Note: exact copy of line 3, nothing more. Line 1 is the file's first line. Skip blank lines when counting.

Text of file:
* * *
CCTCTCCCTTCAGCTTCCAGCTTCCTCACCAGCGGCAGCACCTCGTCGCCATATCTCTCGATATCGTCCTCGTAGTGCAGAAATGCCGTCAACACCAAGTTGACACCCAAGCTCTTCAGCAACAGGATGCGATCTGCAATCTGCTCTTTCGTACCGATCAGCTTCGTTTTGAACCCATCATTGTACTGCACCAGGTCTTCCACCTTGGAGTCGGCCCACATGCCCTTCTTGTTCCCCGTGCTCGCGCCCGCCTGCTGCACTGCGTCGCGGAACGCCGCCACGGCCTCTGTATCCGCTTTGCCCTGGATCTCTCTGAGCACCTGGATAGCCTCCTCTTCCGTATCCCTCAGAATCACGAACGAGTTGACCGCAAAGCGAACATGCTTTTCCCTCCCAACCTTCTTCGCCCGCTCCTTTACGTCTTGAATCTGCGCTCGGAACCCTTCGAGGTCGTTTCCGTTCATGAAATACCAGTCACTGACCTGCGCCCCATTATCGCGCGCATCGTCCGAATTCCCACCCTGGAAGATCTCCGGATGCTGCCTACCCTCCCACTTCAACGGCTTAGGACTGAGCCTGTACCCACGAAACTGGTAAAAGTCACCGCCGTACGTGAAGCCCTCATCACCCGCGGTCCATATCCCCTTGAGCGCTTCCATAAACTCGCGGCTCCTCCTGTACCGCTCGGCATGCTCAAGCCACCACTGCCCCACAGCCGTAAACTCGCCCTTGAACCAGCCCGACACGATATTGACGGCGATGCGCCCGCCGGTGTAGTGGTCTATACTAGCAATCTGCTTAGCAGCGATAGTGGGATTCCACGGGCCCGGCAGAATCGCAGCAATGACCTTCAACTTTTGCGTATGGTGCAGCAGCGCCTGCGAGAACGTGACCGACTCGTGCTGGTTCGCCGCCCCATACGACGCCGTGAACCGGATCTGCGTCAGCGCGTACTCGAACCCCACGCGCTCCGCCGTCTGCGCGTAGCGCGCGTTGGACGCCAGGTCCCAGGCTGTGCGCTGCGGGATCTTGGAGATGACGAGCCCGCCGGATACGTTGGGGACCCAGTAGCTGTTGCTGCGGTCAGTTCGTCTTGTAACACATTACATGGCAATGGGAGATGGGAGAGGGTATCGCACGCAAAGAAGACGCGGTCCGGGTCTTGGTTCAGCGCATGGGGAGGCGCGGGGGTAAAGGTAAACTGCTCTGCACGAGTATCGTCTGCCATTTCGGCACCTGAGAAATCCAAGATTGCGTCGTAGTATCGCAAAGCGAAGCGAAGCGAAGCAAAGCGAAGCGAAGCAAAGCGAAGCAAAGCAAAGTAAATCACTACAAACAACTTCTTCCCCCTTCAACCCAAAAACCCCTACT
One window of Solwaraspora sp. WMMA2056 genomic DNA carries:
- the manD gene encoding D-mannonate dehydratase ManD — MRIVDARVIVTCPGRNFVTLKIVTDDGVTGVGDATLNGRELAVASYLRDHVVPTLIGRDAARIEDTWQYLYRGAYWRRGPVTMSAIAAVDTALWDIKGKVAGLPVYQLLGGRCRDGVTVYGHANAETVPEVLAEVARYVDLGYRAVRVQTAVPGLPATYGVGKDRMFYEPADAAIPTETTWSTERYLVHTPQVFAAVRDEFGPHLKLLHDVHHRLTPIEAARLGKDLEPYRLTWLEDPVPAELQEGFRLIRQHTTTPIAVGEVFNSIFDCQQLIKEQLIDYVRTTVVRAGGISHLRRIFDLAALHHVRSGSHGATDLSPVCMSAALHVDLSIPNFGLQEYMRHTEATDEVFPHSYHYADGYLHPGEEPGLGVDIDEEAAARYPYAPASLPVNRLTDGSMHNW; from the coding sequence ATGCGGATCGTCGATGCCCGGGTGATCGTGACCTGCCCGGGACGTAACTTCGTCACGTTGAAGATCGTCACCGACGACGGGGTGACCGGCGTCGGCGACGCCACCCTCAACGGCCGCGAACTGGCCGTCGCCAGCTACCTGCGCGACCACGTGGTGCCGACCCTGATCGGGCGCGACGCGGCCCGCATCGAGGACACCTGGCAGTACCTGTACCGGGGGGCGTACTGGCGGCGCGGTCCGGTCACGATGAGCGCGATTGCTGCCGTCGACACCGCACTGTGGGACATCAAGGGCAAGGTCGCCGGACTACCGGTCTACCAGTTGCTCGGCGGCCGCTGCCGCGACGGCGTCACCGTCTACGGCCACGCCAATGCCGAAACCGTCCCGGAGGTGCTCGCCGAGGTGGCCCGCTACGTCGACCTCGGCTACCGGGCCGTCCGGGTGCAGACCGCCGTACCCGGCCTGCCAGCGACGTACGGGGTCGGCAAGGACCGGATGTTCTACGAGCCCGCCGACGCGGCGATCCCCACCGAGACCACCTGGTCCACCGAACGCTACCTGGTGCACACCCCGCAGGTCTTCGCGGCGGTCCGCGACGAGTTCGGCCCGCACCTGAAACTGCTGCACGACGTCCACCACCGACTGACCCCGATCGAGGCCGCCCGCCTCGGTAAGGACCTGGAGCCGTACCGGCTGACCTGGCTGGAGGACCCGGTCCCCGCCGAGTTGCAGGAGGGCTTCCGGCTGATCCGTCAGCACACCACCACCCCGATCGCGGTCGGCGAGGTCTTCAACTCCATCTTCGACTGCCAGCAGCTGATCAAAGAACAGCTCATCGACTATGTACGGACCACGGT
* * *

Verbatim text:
- the manD gene encoding D-mannonate dehydratase ManD — MRIVDARVIVTCPGRNFVTLKIVTDDGVTGVGDATLNGRELAVASYLRDHVVPTLIGRDAARIEDTWQYLYRGAYWRRGPVTMSAIAAVDTALWDIKGKVAGLPVYQLLGGRCRDGVTVYGHANAETVPEVLAEVARYVDLGYRAVRVQTAVPGLPATYGVGKDRMFYEPADAAIPTETTWSTERYLVHTPQVFAAVRDEFGPHLKLLHDVHHRLTPIEAARLGKDLEPYRLTWLEDPVPAELQEGFRLIRQHTTTPIAVGEVFNSIFDCQQLIKEQLIDYVRTTVVRAGGISHLRRIFDLAALHHVRSGSHGATDLSPVCMSAALHVDLSIPNFGLQEYMRHTEATDEVFPHSYHYADGYLHPGEEPGLGVDIDEEAAARYPYAPASLPVNRLTDGSMHNW; from the coding sequence ATGCGGATCGTCGATGCCCGGGTGATCGTGACCTGCCCGGGACGTAACTTCGTCACGTTGAAGATCGTCACCGACGACGGGGTGACCGGCGTCGGCGACGCCACCCTCAACGGCCGCGAACTGGCCGTCGCCAGCTACCTGCGCGACCACGTGGTGCCGACCCTGATCGGGCGCGACGCGGCCCGCATCGAGGACACCTGGCAGTACCTGTACCGGGGGGCGTACTGGCGGCGCGGTCCGGTCACGATGAGCGCGATTGCTGCCGTCGACACCGCACTGTGGGACATCAAGGGCAAGGTCGCCGGACTACCGGTCTACCAGTTGCTCGGCGGCCGCTGCCGCGACGGCGTCACCGTCTACGGCCACGCCAATGCCGAAACCGTCCCGGAGGTGCTCGCCGAGGTGGCCCGCTACGTCGACCTCGGCTACCGGGCCGTCCGGGTGCAGACCGCCGTACCCGGCCTGCCAGCGACGTACGGGGTCGGCAAGGACCGGATGTTCTACGAGCCCGCCGACGCGGCGATCCCCACCGAGACCACCTGGTCCACCGAACGCTACCTGGTGCACACCCCGCAGGTCTTCGCGGCGGTCCGCGACGAGTTCGGCCCGCACCTGAAACTGCTGCACGACGTCCACCACCGACTGACCCCGATCGAGGCCGCCCGCCTCGGTAAGGACCTGGAGCCGTACCGGCTGACCTGGCTGGAGGACCCGGTCCCCGCCGAGTTGCAGGAGGGCTTCCGGCTGATCCGTCAGCACACCACCACCCCGATCGCGGTCGGCGAGGTCTTCAACTCCATCTTCGACTGCCAGCAGCTGATCAAAGAACAGCTCATCGACTATGTACGGACCACGGT